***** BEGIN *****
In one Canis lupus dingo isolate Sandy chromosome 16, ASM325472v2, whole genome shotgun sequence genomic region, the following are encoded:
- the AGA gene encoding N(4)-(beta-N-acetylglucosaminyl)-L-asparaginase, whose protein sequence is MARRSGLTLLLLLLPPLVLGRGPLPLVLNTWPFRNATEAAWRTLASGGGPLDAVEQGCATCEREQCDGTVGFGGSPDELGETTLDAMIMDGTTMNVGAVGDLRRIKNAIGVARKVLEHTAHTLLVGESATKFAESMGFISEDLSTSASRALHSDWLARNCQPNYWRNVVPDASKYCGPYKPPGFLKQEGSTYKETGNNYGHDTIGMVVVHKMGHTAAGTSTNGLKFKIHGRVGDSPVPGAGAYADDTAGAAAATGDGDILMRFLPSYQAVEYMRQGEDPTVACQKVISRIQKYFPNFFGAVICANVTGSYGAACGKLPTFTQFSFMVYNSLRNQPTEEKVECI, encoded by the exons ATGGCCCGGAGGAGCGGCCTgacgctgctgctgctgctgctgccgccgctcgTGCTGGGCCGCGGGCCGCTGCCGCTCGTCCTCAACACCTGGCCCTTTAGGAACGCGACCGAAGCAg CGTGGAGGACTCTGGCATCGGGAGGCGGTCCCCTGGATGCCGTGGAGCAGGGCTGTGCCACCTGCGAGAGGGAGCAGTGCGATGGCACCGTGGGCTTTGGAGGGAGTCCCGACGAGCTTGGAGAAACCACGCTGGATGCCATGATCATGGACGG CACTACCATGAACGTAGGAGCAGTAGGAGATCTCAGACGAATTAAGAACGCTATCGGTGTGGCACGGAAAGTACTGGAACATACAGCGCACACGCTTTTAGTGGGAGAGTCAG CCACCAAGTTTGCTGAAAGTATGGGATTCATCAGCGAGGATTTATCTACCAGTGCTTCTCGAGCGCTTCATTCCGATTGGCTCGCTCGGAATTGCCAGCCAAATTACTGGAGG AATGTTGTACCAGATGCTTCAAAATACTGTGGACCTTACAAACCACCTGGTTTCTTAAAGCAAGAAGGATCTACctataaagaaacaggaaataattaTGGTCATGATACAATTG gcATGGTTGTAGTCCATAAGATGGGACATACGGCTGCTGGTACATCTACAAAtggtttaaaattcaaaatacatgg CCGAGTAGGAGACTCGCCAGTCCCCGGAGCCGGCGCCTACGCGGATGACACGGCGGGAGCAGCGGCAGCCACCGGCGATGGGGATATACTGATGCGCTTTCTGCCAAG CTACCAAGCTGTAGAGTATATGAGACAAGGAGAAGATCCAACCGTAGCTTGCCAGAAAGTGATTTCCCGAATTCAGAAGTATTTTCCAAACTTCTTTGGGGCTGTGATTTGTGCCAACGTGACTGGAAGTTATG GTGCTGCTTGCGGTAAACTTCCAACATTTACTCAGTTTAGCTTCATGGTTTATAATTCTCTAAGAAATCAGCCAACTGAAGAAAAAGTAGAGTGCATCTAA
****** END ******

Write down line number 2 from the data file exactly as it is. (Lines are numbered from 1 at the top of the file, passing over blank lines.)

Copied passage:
- the AGA gene encoding N(4)-(beta-N-acetylglucosaminyl)-L-asparaginase, whose protein sequence is MARRSGLTLLLLLLPPLVLGRGPLPLVLNTWPFRNATEAAWRTLASGGGPLDAVEQGCATCEREQCDGTVGFGGSPDELGETTLDAMIMDGTTMNVGAVGDLRRIKNAIGVARKVLEHTAHTLLVGESATKFAESMGFISEDLSTSASRALHSDWLARNCQPNYWRNVVPDASKYCGPYKPPGFLKQEGSTYKETGNNYGHDTIGMVVVHKMGHTAAGTSTNGLKFKIHGRVGDSPVPGAGAYADDTAGAAAATGDGDILMRFLPSYQAVEYMRQGEDPTVACQKVISRIQKYFPNFFGAVICANVTGSYGAACGKLPTFTQFSFMVYNSLRNQPTEEKVECI, encoded by the exons ATGGCCCGGAGGAGCGGCCTgacgctgctgctgctgctgctgccgccgctcgTGCTGGGCCGCGGGCCGCTGCCGCTCGTCCTCAACACCTGGCCCTTTAGGAACGCGACCGAAGCAg CGTGGAGGACTCTGGCATCGGGAGGCGGTCCCCTGGATGCCGTGGAGCAGGGCTGTGCCACCTGCGAGAGGGAGCAGTGCGATGGCACCGTGGGCTTTGGAGGGAGTCCCGACGAGCTTGGAGAAACCACGCTGGATGCCATGATCATGGACGG CACTACCATGAACGTAGGAGCAGTAGGAGATCTCAGACGAATTAAGAACGCTATCGGTGTGGCACGGAAAGTACTGGAACATACAGCGCACACGCTTTTAGTGGGAGAGTCAG CCACCAAGTTTGCTGAAAGTATGGGATTCATCAGCGAGGATTTATCTACCAGTGCTTCTCGAGCGCTTCATTCCGATTGGCTCGCTCGGAATTGCCAGCCAAATTACTGGAGG AATGTTGTACCAGATGCTTCAAAATACTGTGGACCTTACAAACCACCTGGTTTCTTAAAGCAAGAAGGATCTACctataaagaaacaggaaataattaTGGTCATGATACAATTG gcATGGTTGTAGTCCATAAGATGGGACATACGGCTGCTGGTACATCTACAAAtggtttaaaattcaaaatacatgg CCGAGTAGGAGACTCGCCAGTCCCCGGAGCCGGCGCCTACGCGGATGACACGGCGGGAGCAGCGGCAGCCACCGGCGATGGGGATATACTGATGCGCTTTCTGCCAAG CTACCAAGCTGTAGAGTATATGAGACAAGGAGAAGATCCAACCGTAGCTTGCCAGAAAGTGATTTCCCGAATTCAGAAGTATTTTCCAAACTTCTTTGGGGCTGTGATTTGTGCCAACGTGACTGGAAGTTATG GTGCTGCTTGCGGTAAACTTCCAACATTTACTCAGTTTAGCTTCATGGTTTATAATTCTCTAAGAAATCAGCCAACTGAAGAAAAAGTAGAGTGCATCTAA